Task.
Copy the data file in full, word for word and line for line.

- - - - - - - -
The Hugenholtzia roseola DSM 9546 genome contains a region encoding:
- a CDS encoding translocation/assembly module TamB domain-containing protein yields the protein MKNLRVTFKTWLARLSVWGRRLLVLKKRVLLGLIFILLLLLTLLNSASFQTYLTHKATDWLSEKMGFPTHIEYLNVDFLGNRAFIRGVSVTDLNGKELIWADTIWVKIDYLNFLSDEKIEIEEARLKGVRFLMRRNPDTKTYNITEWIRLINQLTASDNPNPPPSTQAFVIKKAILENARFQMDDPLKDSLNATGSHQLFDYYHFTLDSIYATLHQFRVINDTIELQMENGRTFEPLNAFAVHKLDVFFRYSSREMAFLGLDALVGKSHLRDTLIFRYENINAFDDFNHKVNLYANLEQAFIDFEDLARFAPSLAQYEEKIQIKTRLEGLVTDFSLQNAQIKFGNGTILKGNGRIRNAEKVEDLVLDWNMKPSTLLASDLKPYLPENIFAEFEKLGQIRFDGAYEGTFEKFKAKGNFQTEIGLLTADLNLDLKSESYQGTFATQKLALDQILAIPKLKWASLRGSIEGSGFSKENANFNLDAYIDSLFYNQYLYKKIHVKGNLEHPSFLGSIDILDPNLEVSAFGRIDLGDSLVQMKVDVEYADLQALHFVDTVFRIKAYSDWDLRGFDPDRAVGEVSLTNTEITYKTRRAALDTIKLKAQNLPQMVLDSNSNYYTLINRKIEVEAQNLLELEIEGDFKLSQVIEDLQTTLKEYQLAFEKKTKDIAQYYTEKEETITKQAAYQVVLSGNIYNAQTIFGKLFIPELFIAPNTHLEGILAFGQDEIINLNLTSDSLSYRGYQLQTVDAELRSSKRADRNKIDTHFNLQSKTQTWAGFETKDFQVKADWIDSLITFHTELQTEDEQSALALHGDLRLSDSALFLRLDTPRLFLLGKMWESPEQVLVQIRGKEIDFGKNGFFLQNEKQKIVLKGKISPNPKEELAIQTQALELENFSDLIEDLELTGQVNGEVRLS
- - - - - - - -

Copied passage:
The Hugenholtzia roseola DSM 9546 genome contains a region encoding:
- a CDS encoding translocation/assembly module TamB domain-containing protein yields the protein MKNLRVTFKTWLARLSVWGRRLLVLKKRVLLGLIFILLLLLTLLNSASFQTYLTHKATDWLSEKMGFPTHIEYLNVDFLGNRAFIRGVSVTDLNGKELIWADTIWVKIDYLNFLSDEKIEIEEARLKGVRFLMRRNPDTKTYNITEWIRLINQLTASDNPNPPPSTQAFVIKKAILENARFQMDDPLKDSLNATGSHQLFDYYHFTLDSIYATLHQFRVINDTIELQMENGRTFEPLNAFAVHKLDVFFRYSSREMAFLGLDALVGKSHLRDTLIFRYENINAFDDFNHKVNLYANLEQAFIDFEDLARFAPSLAQYEEKIQIKTRLEGLVTDFSLQNAQIKFGNGTILKGNGRIRNAEKVEDLVLDWNMKPSTLLASDLKPYLPENIFAEFEKLGQIRFDGAYEGTFEKFKAKGNFQTEIGLLTADLNLDLKSESYQGTFATQKLALDQILAIPKLKWASLRGSIEGSGFSKENANFNLDAYIDSLFYNQYLYKKIHVKGNLEHPSFLGSIDILDPNLEVSAFGRIDLGDSLVQMKVDVEYADLQALHFVDTVFRIKAYSDWDLRGFDPDRAVGEVSLTNTEITYKTRRAALDTIKLKAQNLPQMVLDSNSNYYTLINRKIEVEAQNLLELEIEGDFKLSQVIEDLQTTLKEYQLAFEKKTKDIAQYYTEKEETITKQAAYQVVLSGNIYNAQTIFGKLFIPELFIAPNTHLEGILAFGQDEIINLNLTSDSLSYRGYQLQTVDAELRSSKRADRNKIDTHFNLQSKTQTWAGFETKDFQVKADWIDSLITFHTELQTEDEQSALALHGDLRLSDSALFLRLDTPRLFLLGKMWESPEQVLVQIRGKEIDFGKNGFFLQNEKQKIVLKGKISPNPKEELAIQTQALELENFSDLIEDLELTGQVNGEVRLS